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Palestinian Walks: Forays into a Vanishing Landscape Paperback – Deckle Edge, June 3, 2008
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Top Customer Reviews
For everyone who shares the author's love of the land or has any respect for human dignity, this book will make you despair over the tragedy of it all.
Some books on the subject have challenged me, all have upset me, but none have effected me as viscerally as these personal ruminations on the irretrievable loss of the landscape itself.
It's beautifully written. Read it and weep.
I wish I was in Palestine now to take in the spring, the explosion of vibrant green and the vivid colors of wildflowers popping out from between every stone.
Shehadeh knows this landscape better than most, which I have happily hiked for hours. Including the almost inevitable brush with settlers, soldiers, Walls, checkpoints, settlements, and military installations. Hiking Palestine is uplifting to the spirit, and then crushing to the soul when you see the destruction the Israelis have wrought. Shehadeh captures these feelings perfectly, subtly, poignantly.
So said Annie Dillard, at the beginning of her autobiography, "An American Childhood." Others have felt the same way, from Cezanne's obsession with Mont St. Victoire, to even myself, and the light on a certain mountain in Vietnam's Binh Dinh province, which I hoped to be able to recall clearly, 25 years after my first encounter with it. Shehadeh's sentiments are strongly similar; he has a deep attachment to the land of his birth, how it lays this way and that. In his first of six stories in this book, he introduces the concept of "sarha," an Arabic word that means to roam freely, at will, without restraint. Throughout his life he has enjoyed taking long hikes in his native hills; his prose reflects this profoundly moving and therapeutic pleasure. Unlike Pittsburgh, or Provence, or even south central Vietnam, the topography that has given Shehadeh so much pleasure is rapidly changing, the result of individuals who believe they have a higher priority right to the land, and reinforce their belief with endless concrete, leveling hilltops for their settlements, and paving roads straight through them, instead of following the contours. At the same time they are building walls, more walls, more barriers that restrict Shehadeh, and his fellow Palestinians' access to the land of their birth. Though he does not literally say it, the entire book echoes, with a slight paraphrase, the words of Ronald Reagan: "Mr. Netanyahu, tear down these walls."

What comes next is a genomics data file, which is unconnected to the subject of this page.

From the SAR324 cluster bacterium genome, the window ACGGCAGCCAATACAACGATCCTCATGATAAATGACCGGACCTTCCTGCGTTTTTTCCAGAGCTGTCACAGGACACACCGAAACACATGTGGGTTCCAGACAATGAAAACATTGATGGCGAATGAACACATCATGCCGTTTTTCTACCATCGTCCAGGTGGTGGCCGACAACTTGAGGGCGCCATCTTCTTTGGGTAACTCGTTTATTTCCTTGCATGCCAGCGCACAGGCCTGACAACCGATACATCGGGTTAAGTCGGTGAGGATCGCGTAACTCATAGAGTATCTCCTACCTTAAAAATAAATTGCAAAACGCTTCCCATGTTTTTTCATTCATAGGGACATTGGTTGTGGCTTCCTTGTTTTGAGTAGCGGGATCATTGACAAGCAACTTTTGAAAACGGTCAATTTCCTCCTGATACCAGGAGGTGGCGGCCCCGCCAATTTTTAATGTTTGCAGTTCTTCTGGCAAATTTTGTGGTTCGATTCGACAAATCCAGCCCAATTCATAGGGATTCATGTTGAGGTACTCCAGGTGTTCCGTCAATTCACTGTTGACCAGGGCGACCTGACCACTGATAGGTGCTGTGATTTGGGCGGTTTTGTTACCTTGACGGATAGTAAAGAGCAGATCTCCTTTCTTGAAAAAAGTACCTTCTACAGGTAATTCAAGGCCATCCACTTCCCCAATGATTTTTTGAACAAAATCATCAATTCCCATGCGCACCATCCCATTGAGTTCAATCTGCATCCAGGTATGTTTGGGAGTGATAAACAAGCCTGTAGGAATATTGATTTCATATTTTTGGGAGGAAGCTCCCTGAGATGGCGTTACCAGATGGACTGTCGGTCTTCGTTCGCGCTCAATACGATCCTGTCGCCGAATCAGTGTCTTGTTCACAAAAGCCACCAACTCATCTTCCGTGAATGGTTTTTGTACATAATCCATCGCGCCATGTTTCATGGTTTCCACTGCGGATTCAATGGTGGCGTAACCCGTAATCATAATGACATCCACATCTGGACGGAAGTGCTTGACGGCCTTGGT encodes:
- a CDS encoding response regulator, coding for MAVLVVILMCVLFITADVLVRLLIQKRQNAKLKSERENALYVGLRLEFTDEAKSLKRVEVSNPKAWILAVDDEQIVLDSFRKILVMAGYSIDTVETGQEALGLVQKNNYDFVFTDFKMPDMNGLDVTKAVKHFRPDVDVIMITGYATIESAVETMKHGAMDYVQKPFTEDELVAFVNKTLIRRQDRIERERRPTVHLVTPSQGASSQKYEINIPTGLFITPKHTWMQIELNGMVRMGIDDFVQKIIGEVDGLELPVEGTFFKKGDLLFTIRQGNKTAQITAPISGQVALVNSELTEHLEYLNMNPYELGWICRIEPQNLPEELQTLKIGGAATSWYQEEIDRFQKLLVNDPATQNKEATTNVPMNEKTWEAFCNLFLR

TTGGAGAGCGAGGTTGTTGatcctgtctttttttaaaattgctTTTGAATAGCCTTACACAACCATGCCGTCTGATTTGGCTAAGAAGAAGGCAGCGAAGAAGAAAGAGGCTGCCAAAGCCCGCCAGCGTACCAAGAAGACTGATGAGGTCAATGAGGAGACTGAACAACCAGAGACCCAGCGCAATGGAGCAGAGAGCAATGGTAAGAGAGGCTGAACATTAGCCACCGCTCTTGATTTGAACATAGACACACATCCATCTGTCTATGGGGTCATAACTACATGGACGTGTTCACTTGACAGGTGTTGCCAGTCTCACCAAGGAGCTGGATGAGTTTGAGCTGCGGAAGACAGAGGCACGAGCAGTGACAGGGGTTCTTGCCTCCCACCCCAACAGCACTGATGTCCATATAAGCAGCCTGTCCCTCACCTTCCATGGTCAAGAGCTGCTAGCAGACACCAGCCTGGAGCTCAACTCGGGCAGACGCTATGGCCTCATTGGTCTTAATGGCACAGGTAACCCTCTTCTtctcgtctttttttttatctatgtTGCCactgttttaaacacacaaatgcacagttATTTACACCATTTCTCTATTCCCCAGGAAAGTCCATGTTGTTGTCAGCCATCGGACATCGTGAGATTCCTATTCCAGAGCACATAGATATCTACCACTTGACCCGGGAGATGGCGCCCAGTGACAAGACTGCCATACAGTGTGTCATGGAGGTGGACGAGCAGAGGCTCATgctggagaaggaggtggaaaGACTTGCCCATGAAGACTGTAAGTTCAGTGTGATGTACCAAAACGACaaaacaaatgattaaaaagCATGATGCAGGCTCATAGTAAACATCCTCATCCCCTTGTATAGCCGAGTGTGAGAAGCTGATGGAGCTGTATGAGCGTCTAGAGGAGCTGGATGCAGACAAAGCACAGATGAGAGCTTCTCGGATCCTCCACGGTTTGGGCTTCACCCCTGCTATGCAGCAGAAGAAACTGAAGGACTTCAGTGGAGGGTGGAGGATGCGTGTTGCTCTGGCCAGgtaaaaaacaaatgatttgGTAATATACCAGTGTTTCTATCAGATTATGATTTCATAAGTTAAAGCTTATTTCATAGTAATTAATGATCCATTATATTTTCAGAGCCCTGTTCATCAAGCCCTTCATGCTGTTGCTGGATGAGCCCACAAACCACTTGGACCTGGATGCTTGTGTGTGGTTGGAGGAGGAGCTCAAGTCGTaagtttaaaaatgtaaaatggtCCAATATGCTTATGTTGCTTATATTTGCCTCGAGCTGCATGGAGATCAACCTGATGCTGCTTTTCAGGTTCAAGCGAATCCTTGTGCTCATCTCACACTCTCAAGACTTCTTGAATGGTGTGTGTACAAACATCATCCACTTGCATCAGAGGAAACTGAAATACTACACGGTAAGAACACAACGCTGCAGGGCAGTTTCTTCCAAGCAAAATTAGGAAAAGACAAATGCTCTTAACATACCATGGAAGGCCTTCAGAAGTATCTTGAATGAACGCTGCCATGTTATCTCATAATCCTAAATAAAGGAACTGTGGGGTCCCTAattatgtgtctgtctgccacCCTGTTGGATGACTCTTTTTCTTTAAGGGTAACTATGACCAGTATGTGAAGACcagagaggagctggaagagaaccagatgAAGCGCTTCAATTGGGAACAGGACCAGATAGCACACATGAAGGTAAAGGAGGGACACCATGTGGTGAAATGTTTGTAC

Each of the six stories is solid, and well-written, but my favorite is the second one, "The Albina Case.Read more ›
On a positive note, this book is a real treat to the senses. The beauty of the land comes to life. very, very good!
Most Recent Customer Reviews
Excellent. Hope everybody pays attention to what happens in Paletinian.Published 22 months ago by Terry
Israel is under siege from her enemies since her inception and by the people who wanted to 'drive all the Jews into the sea' just 3 years after the Holocaust in which 6 millions of... Read morePublished on January 29, 2014 by Jenny Jacobs :-)
A moving and precise look at Palestine that begins on the ground and moves forward with a leisurely and observant pace.Published on December 10, 2013 by Martha L. Williams
Raja Shehadeh manages to write at once eloquently and unassumingly about a charged topic. As someone who grew up taking long walks through my city, I appreciated on a personal... Read morePublished on November 19, 2013 by Mary Anderson
This book is more than a travelogue; it is a ode to a landscape altered and ruined by occupation. Yet the author wisely doesn't turn this book into a rant. Read morePublished on November 9, 2013 by Barrie-John Murphy
It is very sad to have read, how much the Palestinian people continue to loose their lands so european jews flock to israel and take arab lands. Read morePublished on May 6, 2013 by richard
The author writes about Prophet Muhammad who prayed towards Jerusalem.
It shows the centrality of Jews in his world view; he based his new religion on Judaism.
Mr. Read more